While everyone seemed mad for a WoW Classic beta key last month, the only key I really wanted this summer was the one I got last week — access to GOG Galaxy 2.0.
GOG Galaxy is the digital platform for GOG.com, my preferred site for games (some modern, tons retro). Over the past several years, I’ve built up a library of two hundred or so games, and the Galaxy client has become more useful installing and uninstalling them rather than using the website itself.
But then I heard about Galaxy 2.0 and the seemingly wonderful promise of being able to funnel ALL of my digital game platforms into one place, and I saw rainbows and unicorns (that’s my wallpaper motif, but I was also pretty excited). Gamers these days know how annoying it is to have to deal with multiple platform clients and try to remember what game is on what and have to struggle with them clogging up memory while they’re all loaded at the same time.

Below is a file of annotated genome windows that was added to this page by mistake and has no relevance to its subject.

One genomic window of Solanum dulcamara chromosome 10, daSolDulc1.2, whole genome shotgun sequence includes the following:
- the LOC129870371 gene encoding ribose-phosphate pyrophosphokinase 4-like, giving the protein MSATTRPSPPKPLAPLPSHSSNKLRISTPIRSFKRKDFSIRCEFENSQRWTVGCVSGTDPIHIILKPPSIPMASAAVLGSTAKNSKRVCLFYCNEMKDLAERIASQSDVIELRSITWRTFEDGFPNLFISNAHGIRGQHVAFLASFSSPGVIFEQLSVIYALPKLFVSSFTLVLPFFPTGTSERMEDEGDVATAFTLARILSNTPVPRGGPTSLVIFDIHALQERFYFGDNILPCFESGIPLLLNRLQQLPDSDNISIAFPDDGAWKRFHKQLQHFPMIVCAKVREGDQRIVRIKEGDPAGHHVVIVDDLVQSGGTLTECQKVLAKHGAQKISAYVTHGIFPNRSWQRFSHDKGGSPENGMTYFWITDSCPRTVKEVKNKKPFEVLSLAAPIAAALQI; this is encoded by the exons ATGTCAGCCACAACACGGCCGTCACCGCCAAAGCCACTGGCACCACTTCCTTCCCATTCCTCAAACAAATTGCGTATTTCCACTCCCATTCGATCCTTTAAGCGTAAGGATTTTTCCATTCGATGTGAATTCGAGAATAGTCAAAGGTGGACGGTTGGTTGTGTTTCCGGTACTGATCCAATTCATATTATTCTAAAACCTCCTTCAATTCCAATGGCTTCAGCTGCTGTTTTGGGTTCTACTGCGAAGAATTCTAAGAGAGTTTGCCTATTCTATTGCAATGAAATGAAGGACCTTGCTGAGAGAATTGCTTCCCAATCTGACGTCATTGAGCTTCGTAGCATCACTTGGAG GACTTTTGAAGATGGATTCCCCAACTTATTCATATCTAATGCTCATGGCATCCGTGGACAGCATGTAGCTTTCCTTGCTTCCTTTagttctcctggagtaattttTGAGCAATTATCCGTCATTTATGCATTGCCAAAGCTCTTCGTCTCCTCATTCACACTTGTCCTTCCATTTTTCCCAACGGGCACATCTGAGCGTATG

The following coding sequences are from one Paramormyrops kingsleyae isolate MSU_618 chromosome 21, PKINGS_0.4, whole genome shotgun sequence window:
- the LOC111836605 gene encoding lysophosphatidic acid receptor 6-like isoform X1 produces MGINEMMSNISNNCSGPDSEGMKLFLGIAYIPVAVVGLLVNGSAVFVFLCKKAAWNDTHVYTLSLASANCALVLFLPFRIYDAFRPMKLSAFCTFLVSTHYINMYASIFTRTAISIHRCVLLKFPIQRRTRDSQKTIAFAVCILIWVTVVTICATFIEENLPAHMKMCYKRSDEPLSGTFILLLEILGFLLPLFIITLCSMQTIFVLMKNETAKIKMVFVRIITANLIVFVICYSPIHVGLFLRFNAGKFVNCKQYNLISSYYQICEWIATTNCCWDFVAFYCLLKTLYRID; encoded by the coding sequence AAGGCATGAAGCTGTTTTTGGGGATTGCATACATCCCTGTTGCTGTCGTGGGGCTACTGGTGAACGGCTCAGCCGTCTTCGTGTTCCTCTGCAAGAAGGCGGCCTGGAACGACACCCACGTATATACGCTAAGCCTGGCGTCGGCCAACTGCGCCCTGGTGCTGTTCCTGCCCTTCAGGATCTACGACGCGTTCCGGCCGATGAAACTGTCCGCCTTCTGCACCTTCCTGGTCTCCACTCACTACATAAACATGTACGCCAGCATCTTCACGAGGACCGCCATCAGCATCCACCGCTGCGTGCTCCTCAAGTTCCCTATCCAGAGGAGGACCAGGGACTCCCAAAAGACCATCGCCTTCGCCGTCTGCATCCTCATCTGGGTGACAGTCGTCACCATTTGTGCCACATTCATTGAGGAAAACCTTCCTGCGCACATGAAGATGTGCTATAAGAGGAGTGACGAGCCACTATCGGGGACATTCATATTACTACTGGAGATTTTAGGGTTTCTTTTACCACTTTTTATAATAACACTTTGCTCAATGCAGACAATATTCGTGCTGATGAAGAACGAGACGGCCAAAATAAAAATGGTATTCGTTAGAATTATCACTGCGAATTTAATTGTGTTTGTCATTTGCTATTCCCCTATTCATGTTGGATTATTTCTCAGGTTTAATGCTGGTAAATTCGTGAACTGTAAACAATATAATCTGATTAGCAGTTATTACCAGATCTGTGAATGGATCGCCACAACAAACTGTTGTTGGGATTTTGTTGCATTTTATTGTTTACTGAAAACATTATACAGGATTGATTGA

So believe me when I say that I was incredibly excited to try out Galaxy 2.0, just to see if it, you know, actually worked. And the crazy thing is that, yes, it does. Within minutes of booting it up, I had my Steam and Epic Games Store linked to GOG, throwing all of these games under the same umbrella. I could scan through them, see achievements, played time, the works.
Yeah. How cool is that? Pretty cool.
For me, I think that this will be the most useful for browsing through my complete library when I’m on the prowl for something to try or play next. I don’t do that as often on Steam, and I only touch the Epic Games Store when they give away something free.
The client is very straight-forward, with the option to make the landing page your library, the store, or your recently played titles. There’s a friends list and some other bells and whistles, but really, the only thing I cared about was just having everything in one spot.
I ran a quick test to boot up and play a Steam title through Galaxy 2.0. And yes, once again, it just worked. I mean, any installed games on my computer are going to be accessed via icons on my desktop, but I’m all for multiple options to do the same thing.
Anyway, I’m going to hang on to this for the future, and while it doesn’t really touch on MMOs (I don’t tend to go through Steam for those), it’s useful for everything else in my digital games collection.